The 2016 Marine Conservation Summer Institute immerses students in the world of marine conservation biology and policy, giving them the tools they need to address and understand the issues of conserving marine biodiversity in the context of 21st Century society and the ‘anthropocene’ epoch. The Institute is set in the vibrant educational and research setting of the Duke University Marine Laboratory in Beaufort, North Carolina. Information about the 2016 course instructors will be announced soon.
Dr. Doug Nowacek is an Associate Professor of Marine Conservation Technology in the Nicholas School of the Environment and the Edmund T. Pratt, Jr. School of Engineering and he also serves as the director of the Marine Conservation Summer Institute. His research focuses on the link between acoustic and motor behavior in marine mammals, primarily cetaceans and manatees, specifically, how they use sound in ecological processes. He is specifically interested in the use of echolocation and foraging behavior in one of the odontocetes, the bottlenose dolphin. Another focus of his current research is the effect(s) of anthropogenic noise on marine animals. Nowacek works on the effects of anthropogenic noise at local, regional and global scales, and this work is a prime conservation concern for him. He has been educating students on the biology, ecology and bioacoustics of marine mammals for over 15 years, and as the Director of the MCSI he hopes to bring this experience to aid in building capacity for marine conservation.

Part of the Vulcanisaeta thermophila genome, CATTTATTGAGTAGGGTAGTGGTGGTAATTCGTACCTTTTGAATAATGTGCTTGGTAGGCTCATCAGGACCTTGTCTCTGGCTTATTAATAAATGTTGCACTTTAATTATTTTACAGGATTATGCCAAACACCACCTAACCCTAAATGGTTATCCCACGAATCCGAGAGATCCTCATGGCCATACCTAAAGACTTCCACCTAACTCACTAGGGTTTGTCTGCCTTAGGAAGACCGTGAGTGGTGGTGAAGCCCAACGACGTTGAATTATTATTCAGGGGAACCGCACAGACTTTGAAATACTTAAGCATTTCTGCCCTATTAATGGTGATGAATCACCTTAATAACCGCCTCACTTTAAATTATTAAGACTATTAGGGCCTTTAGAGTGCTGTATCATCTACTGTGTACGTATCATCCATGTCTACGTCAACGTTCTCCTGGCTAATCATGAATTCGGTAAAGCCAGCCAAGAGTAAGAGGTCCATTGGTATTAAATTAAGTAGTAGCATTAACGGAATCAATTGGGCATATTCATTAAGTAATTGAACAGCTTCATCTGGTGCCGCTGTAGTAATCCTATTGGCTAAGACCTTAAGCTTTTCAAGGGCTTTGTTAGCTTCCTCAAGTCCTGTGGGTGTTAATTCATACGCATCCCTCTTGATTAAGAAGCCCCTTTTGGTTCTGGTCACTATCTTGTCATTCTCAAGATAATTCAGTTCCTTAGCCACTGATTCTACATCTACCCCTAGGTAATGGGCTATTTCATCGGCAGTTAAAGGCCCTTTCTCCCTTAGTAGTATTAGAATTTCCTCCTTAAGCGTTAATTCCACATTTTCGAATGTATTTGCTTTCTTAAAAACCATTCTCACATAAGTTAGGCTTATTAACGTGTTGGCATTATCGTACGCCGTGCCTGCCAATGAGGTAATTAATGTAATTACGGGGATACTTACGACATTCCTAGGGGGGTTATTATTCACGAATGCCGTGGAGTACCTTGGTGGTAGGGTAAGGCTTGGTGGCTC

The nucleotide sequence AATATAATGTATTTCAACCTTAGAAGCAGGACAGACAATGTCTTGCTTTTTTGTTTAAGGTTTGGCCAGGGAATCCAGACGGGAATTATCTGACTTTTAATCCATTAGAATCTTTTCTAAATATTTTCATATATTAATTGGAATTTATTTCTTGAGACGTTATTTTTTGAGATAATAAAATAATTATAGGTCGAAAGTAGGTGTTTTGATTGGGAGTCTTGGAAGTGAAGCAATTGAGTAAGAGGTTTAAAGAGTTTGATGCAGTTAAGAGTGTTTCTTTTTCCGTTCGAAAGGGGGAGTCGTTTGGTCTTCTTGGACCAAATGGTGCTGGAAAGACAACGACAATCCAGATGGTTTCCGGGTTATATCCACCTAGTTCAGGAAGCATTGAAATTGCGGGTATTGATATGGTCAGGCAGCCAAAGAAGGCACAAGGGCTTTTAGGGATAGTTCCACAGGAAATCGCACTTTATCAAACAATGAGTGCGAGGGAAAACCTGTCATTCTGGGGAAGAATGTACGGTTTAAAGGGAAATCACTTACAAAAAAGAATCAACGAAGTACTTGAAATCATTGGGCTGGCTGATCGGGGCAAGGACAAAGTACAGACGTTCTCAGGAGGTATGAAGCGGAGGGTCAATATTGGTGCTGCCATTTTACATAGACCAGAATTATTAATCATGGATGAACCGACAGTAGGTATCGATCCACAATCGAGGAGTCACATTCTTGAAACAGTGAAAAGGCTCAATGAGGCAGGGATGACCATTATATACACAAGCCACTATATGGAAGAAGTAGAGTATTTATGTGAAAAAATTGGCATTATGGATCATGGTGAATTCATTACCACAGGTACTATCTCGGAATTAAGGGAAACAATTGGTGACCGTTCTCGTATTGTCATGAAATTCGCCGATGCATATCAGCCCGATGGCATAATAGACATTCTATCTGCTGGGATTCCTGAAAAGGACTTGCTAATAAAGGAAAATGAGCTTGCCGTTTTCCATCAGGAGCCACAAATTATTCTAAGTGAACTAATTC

Dr. Lesley Thorne is an Assistant Professor, School of Marine and Atmospheric Sciences at Stony Brook University. Dr. Thorne’s research interests focus on understanding the environmental factors that underlie the ecology, habitat use and conservation issues facing different marine predators. In particular, much of Dr. Thorne’s work applies spatial analysis and landscape ecology techniques to examine how oceanographic and bathymetric features influence the habitat use of marine predators. Most recently, she used predictive habitat modeling to assess and quantify the environmental and bathymetric factors that define suitable resting habitat for spinner dolphins in Hawaii. This information was then used to generate predictive spatial habitat maps in order to indicate areas where future survey efforts should be focused and to highlight potential areas of conflict with human activities. Dr. Thorne is currently working on habitat modeling studies that use satellite images and boat-based survey data to investigate how seabirds, whales and dolphins in the South Atlantic Bight use the Gulf Stream and associated fronts and eddies to forage. She is also interested in long-term projects that can be used to document how previous populations of marine predators have responded to ecological change, and how we can use this knowledge to inform and predict future change. Examples include a collaborative study examining how oceanographic change has influenced the habitat use and reproductive success of North Pacific albatrosses over a 30-year period, and a long-term study investigating changes in the diet of loggerhead sea turtles over the last 15 years in relation to broad-scale ecological change.